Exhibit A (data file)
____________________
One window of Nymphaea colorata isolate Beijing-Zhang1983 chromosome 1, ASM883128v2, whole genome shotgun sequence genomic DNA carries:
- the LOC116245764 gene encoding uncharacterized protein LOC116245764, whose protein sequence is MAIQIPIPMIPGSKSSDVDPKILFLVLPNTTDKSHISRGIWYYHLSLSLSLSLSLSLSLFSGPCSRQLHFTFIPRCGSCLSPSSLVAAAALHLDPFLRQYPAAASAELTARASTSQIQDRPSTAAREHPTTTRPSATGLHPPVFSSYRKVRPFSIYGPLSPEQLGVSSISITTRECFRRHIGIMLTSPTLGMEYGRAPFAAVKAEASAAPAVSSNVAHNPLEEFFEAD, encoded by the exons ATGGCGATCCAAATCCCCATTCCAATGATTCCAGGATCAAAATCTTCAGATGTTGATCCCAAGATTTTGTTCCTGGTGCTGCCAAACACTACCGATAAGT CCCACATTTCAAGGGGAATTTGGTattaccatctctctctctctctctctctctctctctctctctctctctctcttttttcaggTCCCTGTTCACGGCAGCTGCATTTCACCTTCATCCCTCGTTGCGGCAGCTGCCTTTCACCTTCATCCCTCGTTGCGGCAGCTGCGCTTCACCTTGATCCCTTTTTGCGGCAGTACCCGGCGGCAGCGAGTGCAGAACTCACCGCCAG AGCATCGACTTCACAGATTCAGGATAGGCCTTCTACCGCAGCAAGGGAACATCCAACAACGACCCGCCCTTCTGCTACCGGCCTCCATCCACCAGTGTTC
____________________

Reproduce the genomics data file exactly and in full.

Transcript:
One window of Nymphaea colorata isolate Beijing-Zhang1983 chromosome 1, ASM883128v2, whole genome shotgun sequence genomic DNA carries:
- the LOC116245764 gene encoding uncharacterized protein LOC116245764, whose protein sequence is MAIQIPIPMIPGSKSSDVDPKILFLVLPNTTDKSHISRGIWYYHLSLSLSLSLSLSLSLFSGPCSRQLHFTFIPRCGSCLSPSSLVAAAALHLDPFLRQYPAAASAELTARASTSQIQDRPSTAAREHPTTTRPSATGLHPPVFSSYRKVRPFSIYGPLSPEQLGVSSISITTRECFRRHIGIMLTSPTLGMEYGRAPFAAVKAEASAAPAVSSNVAHNPLEEFFEAD, encoded by the exons ATGGCGATCCAAATCCCCATTCCAATGATTCCAGGATCAAAATCTTCAGATGTTGATCCCAAGATTTTGTTCCTGGTGCTGCCAAACACTACCGATAAGT CCCACATTTCAAGGGGAATTTGGTattaccatctctctctctctctctctctctctctctctctctctctctctcttttttcaggTCCCTGTTCACGGCAGCTGCATTTCACCTTCATCCCTCGTTGCGGCAGCTGCCTTTCACCTTCATCCCTCGTTGCGGCAGCTGCGCTTCACCTTGATCCCTTTTTGCGGCAGTACCCGGCGGCAGCGAGTGCAGAACTCACCGCCAG AGCATCGACTTCACAGATTCAGGATAGGCCTTCTACCGCAGCAAGGGAACATCCAACAACGACCCGCCCTTCTGCTACCGGCCTCCATCCACCAGTGTTC